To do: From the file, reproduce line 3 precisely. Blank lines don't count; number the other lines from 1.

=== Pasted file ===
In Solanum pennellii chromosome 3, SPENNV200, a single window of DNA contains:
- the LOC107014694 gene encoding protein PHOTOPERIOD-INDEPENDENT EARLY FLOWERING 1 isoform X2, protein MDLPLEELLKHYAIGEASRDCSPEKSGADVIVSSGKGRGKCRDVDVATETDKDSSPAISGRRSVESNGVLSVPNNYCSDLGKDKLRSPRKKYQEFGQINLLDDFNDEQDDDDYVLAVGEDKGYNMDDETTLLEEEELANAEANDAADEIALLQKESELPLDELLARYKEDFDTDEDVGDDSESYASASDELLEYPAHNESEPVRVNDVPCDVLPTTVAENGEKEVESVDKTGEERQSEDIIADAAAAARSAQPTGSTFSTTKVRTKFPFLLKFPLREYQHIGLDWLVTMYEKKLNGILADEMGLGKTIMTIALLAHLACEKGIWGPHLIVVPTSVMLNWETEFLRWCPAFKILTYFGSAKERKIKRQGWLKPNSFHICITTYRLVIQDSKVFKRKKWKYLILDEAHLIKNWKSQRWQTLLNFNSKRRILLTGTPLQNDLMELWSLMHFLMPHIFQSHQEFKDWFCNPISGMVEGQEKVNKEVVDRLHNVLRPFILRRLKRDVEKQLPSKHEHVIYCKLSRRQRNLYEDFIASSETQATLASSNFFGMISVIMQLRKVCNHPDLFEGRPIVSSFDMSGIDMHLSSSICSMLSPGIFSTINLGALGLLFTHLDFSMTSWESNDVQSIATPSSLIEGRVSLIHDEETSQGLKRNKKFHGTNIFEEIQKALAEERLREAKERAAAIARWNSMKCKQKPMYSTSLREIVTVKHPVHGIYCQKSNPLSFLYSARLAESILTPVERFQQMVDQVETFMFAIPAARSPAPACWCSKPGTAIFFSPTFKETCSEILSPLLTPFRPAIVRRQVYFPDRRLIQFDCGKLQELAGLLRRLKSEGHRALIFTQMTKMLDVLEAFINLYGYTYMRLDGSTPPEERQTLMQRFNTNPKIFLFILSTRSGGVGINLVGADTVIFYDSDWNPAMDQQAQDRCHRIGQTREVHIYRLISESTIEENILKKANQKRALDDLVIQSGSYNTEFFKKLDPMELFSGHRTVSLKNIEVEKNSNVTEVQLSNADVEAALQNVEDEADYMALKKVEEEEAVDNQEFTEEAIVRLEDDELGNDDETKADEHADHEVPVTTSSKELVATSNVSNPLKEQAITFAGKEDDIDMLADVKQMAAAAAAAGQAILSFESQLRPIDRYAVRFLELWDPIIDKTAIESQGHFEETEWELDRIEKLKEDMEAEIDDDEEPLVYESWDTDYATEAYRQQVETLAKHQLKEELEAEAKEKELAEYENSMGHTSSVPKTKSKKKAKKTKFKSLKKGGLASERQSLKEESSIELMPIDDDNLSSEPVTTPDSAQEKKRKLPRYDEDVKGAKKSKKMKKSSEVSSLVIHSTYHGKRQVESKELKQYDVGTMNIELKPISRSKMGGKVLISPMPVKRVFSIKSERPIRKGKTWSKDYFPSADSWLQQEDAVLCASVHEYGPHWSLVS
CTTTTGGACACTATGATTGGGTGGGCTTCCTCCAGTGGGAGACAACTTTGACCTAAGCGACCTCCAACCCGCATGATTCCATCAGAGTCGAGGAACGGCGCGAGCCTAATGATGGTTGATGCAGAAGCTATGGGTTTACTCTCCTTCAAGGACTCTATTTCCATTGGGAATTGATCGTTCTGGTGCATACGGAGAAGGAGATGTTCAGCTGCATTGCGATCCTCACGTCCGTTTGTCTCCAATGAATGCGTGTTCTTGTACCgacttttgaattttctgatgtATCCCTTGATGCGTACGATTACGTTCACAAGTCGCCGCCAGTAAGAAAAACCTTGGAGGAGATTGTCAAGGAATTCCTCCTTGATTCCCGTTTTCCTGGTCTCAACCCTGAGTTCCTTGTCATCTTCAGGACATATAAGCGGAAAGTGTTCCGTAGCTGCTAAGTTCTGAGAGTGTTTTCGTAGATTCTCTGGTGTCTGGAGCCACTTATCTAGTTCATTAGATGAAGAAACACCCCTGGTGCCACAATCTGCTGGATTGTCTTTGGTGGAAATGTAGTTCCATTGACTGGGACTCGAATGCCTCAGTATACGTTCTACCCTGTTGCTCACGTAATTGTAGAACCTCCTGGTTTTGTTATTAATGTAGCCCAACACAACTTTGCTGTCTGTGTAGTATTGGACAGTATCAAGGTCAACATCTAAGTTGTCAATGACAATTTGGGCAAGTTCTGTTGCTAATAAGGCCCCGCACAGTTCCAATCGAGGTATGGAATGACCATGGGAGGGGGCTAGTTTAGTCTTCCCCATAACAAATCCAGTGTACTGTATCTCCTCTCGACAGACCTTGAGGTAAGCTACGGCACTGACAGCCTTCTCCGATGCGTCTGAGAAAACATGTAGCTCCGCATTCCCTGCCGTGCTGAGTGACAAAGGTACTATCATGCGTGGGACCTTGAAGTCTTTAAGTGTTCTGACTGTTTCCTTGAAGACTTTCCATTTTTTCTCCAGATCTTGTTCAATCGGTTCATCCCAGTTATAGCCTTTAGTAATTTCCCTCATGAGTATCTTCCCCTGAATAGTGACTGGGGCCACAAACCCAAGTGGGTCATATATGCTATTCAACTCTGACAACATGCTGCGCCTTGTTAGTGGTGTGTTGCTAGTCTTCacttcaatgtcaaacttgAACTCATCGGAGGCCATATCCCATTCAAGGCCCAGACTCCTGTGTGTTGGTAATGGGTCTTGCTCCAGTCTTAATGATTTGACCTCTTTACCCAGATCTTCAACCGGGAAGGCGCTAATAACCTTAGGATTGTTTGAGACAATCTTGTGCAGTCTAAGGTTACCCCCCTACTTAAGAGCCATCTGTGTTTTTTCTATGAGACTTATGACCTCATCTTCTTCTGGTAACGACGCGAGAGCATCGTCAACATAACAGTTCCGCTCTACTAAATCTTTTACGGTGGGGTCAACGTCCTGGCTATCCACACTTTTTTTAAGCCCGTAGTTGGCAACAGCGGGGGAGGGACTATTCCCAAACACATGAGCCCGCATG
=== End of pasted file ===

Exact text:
CTTTTGGACACTATGATTGGGTGGGCTTCCTCCAGTGGGAGACAACTTTGACCTAAGCGACCTCCAACCCGCATGATTCCATCAGAGTCGAGGAACGGCGCGAGCCTAATGATGGTTGATGCAGAAGCTATGGGTTTACTCTCCTTCAAGGACTCTATTTCCATTGGGAATTGATCGTTCTGGTGCATACGGAGAAGGAGATGTTCAGCTGCATTGCGATCCTCACGTCCGTTTGTCTCCAATGAATGCGTGTTCTTGTACCgacttttgaattttctgatgtATCCCTTGATGCGTACGATTACGTTCACAAGTCGCCGCCAGTAAGAAAAACCTTGGAGGAGATTGTCAAGGAATTCCTCCTTGATTCCCGTTTTCCTGGTCTCAACCCTGAGTTCCTTGTCATCTTCAGGACATATAAGCGGAAAGTGTTCCGTAGCTGCTAAGTTCTGAGAGTGTTTTCGTAGATTCTCTGGTGTCTGGAGCCACTTATCTAGTTCATTAGATGAAGAAACACCCCTGGTGCCACAATCTGCTGGATTGTCTTTGGTGGAAATGTAGTTCCATTGACTGGGACTCGAATGCCTCAGTATACGTTCTACCCTGTTGCTCACGTAATTGTAGAACCTCCTGGTTTTGTTATTAATGTAGCCCAACACAACTTTGCTGTCTGTGTAGTATTGGACAGTATCAAGGTCAACATCTAAGTTGTCAATGACAATTTGGGCAAGTTCTGTTGCTAATAAGGCCCCGCACAGTTCCAATCGAGGTATGGAATGACCATGGGAGGGGGCTAGTTTAGTCTTCCCCATAACAAATCCAGTGTACTGTATCTCCTCTCGACAGACCTTGAGGTAAGCTACGGCACTGACAGCCTTCTCCGATGCGTCTGAGAAAACATGTAGCTCCGCATTCCCTGCCGTGCTGAGTGACAAAGGTACTATCATGCGTGGGACCTTGAAGTCTTTAAGTGTTCTGACTGTTTCCTTGAAGACTTTCCATTTTTTCTCCAGATCTTGTTCAATCGGTTCATCCCAGTTATAGCCTTTAGTAATTTCCCTCATGAGTATCTTCCCCTGAATAGTGACTGGGGCCACAAACCCAAGTGGGTCATATATGCTATTCAACTCTGACAACATGCTGCGCCTTGTTAGTGGTGTGTTGCTAGTCTTCacttcaatgtcaaacttgAACTCATCGGAGGCCATATCCCATTCAAGGCCCAGACTCCTGTGTGTTGGTAATGGGTCTTGCTCCAGTCTTAATGATTTGACCTCTTTACCCAGATCTTCAACCGGGAAGGCGCTAATAACCTTAGGATTGTTTGAGACAATCTTGTGCAGTCTAAGGTTACCCCCCTACTTAAGAGCCATCTGTGTTTTTTCTATGAGACTTATGACCTCATCTTCTTCTGGTAACGACGCGAGAGCATCGTCAACATAACAGTTCCGCTCTACTAAATCTTTTACGGTGGGGTCAACGTCCTGGCTATCCACACTTTTTTTAAGCCCGTAGTTGGCAACAGCGGGGGAGGGACTATTCCCAAACACATGAGCCCGCATG